DescriptionAmphibian populations globally are in decline. One important threatening process is the abstraction of water resources for human use that continues to alter surface-water hydrology and reduce amphibian habitats. While conservation actions manipulating water to manage amphibians are frequently posited, empirical evidence is more difficult to locate. In this systematic review we summarised the global experience of manipulating water for amphibian conservation. We explore examples of manipulating water to conserve amphibian species and to control undesirable amphibians. Approaches vary in their frequency of implementation and in their success. Extending hydroperiod to match larval requirements shows encouraging results, as does off-season drying to control predators. Spraying water into the environment has several potential applications, but successes are limited. Despite some promising interventions, we identified few (n = 14) empirically supported examples of successful water manipulation to benefit amphibians globally. It is unclear if this stems from publication bias or if it is an artefact of language selection. Manipulating water shows great potential in amphibian conservation, particularly at small sites with a proximal water source and in regions that will aridify as climate change progresses. Regardless of the scale of the intervention or its perceived probability of success, high-quality reporting of empirical results is essential in progressing our understanding of how water manipulations can potentially benefit threatened amphibian populations.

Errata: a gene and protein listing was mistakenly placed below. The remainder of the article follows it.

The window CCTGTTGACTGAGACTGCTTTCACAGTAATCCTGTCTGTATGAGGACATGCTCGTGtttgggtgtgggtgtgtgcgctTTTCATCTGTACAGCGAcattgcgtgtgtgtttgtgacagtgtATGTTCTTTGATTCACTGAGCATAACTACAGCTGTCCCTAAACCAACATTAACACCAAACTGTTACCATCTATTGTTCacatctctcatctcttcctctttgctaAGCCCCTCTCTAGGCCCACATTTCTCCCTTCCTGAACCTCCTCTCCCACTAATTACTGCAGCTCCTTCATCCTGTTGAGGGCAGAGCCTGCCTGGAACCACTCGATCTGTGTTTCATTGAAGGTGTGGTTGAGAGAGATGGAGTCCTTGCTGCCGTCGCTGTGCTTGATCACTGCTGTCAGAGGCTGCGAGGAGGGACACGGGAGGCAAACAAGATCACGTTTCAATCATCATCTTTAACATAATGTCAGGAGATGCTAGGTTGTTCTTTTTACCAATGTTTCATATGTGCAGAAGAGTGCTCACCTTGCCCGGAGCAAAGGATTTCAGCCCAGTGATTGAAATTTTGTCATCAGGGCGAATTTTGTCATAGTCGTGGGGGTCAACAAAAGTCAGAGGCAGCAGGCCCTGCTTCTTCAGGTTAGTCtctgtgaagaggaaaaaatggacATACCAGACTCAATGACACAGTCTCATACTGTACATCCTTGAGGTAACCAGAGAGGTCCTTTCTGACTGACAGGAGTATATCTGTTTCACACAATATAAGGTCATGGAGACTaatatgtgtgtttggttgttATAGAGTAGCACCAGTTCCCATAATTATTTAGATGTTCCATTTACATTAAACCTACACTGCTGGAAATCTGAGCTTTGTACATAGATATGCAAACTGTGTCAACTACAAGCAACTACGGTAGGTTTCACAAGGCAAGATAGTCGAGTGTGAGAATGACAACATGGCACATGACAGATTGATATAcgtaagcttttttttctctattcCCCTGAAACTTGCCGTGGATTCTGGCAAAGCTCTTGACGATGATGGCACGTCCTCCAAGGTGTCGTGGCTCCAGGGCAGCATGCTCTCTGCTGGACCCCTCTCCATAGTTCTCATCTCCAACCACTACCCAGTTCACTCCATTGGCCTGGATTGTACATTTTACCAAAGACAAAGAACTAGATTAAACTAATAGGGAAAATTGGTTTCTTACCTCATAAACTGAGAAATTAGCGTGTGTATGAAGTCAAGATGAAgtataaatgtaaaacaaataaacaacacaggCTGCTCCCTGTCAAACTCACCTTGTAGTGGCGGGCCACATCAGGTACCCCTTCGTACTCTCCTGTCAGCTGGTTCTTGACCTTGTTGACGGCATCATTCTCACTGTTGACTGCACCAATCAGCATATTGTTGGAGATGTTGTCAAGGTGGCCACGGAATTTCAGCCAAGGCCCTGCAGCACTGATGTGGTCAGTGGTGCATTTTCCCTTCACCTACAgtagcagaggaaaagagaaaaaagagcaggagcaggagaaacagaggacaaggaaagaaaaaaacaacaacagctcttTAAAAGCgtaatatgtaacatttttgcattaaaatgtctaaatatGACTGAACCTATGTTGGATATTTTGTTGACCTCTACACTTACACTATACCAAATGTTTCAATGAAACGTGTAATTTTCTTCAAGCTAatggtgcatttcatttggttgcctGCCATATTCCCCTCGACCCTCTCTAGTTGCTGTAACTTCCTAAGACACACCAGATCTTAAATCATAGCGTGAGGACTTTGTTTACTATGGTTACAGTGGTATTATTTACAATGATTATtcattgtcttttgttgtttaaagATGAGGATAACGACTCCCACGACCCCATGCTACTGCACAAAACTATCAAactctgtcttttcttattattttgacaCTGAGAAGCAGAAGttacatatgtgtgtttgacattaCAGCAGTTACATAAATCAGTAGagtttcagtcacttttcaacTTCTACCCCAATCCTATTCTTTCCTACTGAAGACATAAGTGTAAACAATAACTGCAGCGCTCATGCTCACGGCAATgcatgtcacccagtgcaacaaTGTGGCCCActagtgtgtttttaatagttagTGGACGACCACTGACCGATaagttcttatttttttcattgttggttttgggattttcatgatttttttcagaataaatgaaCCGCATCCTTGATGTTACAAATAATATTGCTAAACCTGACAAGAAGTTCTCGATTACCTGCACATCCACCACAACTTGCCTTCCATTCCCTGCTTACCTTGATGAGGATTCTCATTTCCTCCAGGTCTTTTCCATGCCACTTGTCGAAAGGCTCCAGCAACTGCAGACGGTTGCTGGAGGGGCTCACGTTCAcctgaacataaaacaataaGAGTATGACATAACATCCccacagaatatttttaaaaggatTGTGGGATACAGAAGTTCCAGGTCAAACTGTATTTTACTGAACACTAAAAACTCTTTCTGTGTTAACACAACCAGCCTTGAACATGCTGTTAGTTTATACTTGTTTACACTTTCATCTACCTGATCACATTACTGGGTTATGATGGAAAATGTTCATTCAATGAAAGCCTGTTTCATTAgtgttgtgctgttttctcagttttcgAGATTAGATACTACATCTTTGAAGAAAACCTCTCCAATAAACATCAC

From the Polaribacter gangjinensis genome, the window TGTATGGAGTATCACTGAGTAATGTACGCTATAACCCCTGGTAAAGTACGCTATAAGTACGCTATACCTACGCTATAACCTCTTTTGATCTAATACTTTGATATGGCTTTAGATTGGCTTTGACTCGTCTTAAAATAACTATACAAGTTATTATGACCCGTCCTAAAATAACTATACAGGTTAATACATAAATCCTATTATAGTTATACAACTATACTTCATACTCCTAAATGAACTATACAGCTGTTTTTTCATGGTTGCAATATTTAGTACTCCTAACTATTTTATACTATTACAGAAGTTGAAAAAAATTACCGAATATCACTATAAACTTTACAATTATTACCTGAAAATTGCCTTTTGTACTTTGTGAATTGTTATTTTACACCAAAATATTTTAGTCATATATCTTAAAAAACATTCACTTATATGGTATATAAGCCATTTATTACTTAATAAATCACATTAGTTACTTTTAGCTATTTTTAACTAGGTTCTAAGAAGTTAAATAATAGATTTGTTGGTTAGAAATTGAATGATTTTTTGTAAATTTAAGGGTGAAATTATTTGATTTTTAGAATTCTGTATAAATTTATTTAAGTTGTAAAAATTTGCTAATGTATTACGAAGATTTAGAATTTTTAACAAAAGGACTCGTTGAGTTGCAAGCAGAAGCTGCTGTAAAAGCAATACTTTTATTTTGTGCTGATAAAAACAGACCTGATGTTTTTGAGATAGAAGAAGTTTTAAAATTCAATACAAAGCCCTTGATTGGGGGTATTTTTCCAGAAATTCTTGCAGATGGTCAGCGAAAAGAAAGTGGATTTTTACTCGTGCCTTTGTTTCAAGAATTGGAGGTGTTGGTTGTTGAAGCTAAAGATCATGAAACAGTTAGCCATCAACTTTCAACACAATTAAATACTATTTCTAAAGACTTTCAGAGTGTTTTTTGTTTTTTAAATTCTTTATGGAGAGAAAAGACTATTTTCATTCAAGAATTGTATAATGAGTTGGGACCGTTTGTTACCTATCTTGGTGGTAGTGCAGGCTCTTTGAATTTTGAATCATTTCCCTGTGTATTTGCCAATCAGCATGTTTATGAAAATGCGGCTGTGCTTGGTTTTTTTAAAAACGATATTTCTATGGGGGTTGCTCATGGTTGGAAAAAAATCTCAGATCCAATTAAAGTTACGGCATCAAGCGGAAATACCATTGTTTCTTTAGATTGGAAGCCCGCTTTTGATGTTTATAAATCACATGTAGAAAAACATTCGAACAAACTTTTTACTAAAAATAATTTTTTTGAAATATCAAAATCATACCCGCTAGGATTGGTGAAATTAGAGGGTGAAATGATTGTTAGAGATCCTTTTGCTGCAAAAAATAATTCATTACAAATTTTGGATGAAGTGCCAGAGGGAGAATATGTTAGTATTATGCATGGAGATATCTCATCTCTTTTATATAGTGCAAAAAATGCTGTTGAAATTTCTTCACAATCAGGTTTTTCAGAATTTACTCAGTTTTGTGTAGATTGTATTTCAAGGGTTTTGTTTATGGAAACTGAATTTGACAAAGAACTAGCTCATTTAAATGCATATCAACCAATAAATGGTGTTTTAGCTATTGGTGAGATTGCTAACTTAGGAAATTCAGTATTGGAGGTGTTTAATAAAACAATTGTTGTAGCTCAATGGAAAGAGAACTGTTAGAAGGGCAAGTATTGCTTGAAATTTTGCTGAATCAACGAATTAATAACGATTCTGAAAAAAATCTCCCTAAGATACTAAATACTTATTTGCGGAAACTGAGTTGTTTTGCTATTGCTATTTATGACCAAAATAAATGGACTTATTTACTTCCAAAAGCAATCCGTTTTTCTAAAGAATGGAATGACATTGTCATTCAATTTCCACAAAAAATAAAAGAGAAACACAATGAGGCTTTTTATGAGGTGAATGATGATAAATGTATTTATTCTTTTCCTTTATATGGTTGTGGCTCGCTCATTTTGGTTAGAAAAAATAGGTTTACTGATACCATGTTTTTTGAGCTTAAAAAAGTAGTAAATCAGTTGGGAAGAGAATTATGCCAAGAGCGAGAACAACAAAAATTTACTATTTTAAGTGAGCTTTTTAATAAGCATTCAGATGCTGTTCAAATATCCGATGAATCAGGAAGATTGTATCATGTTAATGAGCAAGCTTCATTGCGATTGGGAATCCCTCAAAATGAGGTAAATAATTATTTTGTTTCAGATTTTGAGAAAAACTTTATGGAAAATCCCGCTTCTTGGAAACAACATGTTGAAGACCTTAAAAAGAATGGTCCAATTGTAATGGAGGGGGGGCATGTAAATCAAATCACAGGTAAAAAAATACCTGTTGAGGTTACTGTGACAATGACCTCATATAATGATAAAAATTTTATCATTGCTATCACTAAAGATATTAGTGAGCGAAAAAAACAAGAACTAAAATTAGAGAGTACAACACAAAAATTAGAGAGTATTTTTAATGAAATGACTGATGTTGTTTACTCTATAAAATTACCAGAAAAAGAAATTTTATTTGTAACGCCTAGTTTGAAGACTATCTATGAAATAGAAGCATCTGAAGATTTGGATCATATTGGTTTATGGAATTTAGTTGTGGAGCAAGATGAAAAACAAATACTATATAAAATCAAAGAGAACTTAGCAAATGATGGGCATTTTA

|Period||01 Jan 2019 → 01 Jan 2023|
|Examination held at||Flinders University|
|Degree of Recognition||National|